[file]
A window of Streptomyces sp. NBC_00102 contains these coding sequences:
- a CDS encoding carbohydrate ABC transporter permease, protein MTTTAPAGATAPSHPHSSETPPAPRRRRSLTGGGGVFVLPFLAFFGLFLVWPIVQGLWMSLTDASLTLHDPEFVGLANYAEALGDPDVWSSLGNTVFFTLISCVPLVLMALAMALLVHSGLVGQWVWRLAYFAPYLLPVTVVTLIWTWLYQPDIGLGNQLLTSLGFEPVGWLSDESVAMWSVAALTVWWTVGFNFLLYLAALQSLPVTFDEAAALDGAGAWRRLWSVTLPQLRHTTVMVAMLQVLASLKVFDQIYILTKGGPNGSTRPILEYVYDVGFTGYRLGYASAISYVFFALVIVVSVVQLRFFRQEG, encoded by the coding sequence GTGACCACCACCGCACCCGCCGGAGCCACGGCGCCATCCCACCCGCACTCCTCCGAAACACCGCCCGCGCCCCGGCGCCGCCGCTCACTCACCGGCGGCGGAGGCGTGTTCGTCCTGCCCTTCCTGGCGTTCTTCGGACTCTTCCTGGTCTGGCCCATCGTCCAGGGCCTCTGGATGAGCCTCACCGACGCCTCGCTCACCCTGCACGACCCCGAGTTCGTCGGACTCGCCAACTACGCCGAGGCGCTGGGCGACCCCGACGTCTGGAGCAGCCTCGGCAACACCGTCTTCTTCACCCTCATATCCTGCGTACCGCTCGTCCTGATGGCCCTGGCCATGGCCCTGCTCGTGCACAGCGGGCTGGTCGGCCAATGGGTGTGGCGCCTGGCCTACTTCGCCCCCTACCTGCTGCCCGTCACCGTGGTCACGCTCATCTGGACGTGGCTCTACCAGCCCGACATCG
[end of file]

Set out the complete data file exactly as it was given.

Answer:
A window of Streptomyces sp. NBC_00102 contains these coding sequences:
- a CDS encoding carbohydrate ABC transporter permease, protein MTTTAPAGATAPSHPHSSETPPAPRRRRSLTGGGGVFVLPFLAFFGLFLVWPIVQGLWMSLTDASLTLHDPEFVGLANYAEALGDPDVWSSLGNTVFFTLISCVPLVLMALAMALLVHSGLVGQWVWRLAYFAPYLLPVTVVTLIWTWLYQPDIGLGNQLLTSLGFEPVGWLSDESVAMWSVAALTVWWTVGFNFLLYLAALQSLPVTFDEAAALDGAGAWRRLWSVTLPQLRHTTVMVAMLQVLASLKVFDQIYILTKGGPNGSTRPILEYVYDVGFTGYRLGYASAISYVFFALVIVVSVVQLRFFRQEG, encoded by the coding sequence GTGACCACCACCGCACCCGCCGGAGCCACGGCGCCATCCCACCCGCACTCCTCCGAAACACCGCCCGCGCCCCGGCGCCGCCGCTCACTCACCGGCGGCGGAGGCGTGTTCGTCCTGCCCTTCCTGGCGTTCTTCGGACTCTTCCTGGTCTGGCCCATCGTCCAGGGCCTCTGGATGAGCCTCACCGACGCCTCGCTCACCCTGCACGACCCCGAGTTCGTCGGACTCGCCAACTACGCCGAGGCGCTGGGCGACCCCGACGTCTGGAGCAGCCTCGGCAACACCGTCTTCTTCACCCTCATATCCTGCGTACCGCTCGTCCTGATGGCCCTGGCCATGGCCCTGCTCGTGCACAGCGGGCTGGTCGGCCAATGGGTGTGGCGCCTGGCCTACTTCGCCCCCTACCTGCTGCCCGTCACCGTGGTCACGCTCATCTGGACGTGGCTCTACCAGCCCGACATCG